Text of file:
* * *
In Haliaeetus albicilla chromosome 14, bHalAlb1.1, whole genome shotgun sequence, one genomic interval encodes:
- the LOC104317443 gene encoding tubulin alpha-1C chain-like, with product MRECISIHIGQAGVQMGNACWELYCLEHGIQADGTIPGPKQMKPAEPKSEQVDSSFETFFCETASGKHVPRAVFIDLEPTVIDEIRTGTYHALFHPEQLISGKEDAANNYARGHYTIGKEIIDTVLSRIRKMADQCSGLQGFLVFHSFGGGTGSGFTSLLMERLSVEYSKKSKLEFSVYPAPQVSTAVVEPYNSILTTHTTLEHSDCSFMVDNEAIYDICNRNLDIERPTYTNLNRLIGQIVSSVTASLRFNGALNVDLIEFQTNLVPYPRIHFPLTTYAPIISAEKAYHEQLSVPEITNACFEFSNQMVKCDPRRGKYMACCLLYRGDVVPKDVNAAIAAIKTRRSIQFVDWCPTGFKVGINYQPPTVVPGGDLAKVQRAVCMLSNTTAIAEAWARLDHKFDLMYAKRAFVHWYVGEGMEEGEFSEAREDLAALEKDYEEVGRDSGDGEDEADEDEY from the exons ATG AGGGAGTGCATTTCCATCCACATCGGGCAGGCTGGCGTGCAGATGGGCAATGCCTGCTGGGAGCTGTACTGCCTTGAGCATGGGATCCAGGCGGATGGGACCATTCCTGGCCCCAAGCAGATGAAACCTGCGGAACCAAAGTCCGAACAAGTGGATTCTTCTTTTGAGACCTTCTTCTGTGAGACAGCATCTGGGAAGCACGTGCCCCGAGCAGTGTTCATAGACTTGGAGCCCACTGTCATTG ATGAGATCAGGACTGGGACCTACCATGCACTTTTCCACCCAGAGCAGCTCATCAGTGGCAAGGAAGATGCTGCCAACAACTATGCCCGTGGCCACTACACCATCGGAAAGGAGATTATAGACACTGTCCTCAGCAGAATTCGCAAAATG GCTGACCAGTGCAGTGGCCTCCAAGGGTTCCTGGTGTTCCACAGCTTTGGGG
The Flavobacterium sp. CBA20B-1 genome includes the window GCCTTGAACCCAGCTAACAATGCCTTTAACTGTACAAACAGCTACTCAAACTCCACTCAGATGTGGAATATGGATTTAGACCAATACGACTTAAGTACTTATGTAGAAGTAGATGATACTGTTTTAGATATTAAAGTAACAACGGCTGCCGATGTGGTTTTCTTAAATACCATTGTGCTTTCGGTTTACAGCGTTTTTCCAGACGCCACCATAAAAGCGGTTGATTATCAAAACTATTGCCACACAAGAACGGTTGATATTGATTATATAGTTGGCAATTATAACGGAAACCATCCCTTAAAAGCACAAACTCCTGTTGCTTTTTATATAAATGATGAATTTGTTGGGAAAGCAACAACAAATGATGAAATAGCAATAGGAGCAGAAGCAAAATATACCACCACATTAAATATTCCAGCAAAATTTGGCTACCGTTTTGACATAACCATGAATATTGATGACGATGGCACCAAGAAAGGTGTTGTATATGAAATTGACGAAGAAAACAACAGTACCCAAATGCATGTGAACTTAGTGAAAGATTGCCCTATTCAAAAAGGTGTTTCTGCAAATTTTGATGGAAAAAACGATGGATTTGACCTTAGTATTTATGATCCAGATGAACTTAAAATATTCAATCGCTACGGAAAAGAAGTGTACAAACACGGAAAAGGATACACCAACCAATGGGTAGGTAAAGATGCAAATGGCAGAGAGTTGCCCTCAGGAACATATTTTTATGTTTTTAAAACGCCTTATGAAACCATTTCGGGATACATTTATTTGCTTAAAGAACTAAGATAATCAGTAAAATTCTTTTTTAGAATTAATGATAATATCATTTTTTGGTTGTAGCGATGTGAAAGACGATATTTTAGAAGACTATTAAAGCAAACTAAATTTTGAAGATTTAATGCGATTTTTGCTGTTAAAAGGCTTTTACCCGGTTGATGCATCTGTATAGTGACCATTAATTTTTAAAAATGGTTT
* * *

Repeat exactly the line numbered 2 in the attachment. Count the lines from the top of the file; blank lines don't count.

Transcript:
- the LOC104317443 gene encoding tubulin alpha-1C chain-like, with product MRECISIHIGQAGVQMGNACWELYCLEHGIQADGTIPGPKQMKPAEPKSEQVDSSFETFFCETASGKHVPRAVFIDLEPTVIDEIRTGTYHALFHPEQLISGKEDAANNYARGHYTIGKEIIDTVLSRIRKMADQCSGLQGFLVFHSFGGGTGSGFTSLLMERLSVEYSKKSKLEFSVYPAPQVSTAVVEPYNSILTTHTTLEHSDCSFMVDNEAIYDICNRNLDIERPTYTNLNRLIGQIVSSVTASLRFNGALNVDLIEFQTNLVPYPRIHFPLTTYAPIISAEKAYHEQLSVPEITNACFEFSNQMVKCDPRRGKYMACCLLYRGDVVPKDVNAAIAAIKTRRSIQFVDWCPTGFKVGINYQPPTVVPGGDLAKVQRAVCMLSNTTAIAEAWARLDHKFDLMYAKRAFVHWYVGEGMEEGEFSEAREDLAALEKDYEEVGRDSGDGEDEADEDEY from the exons ATG AGGGAGTGCATTTCCATCCACATCGGGCAGGCTGGCGTGCAGATGGGCAATGCCTGCTGGGAGCTGTACTGCCTTGAGCATGGGATCCAGGCGGATGGGACCATTCCTGGCCCCAAGCAGATGAAACCTGCGGAACCAAAGTCCGAACAAGTGGATTCTTCTTTTGAGACCTTCTTCTGTGAGACAGCATCTGGGAAGCACGTGCCCCGAGCAGTGTTCATAGACTTGGAGCCCACTGTCATTG ATGAGATCAGGACTGGGACCTACCATGCACTTTTCCACCCAGAGCAGCTCATCAGTGGCAAGGAAGATGCTGCCAACAACTATGCCCGTGGCCACTACACCATCGGAAAGGAGATTATAGACACTGTCCTCAGCAGAATTCGCAAAATG GCTGACCAGTGCAGTGGCCTCCAAGGGTTCCTGGTGTTCCACAGCTTTGGGG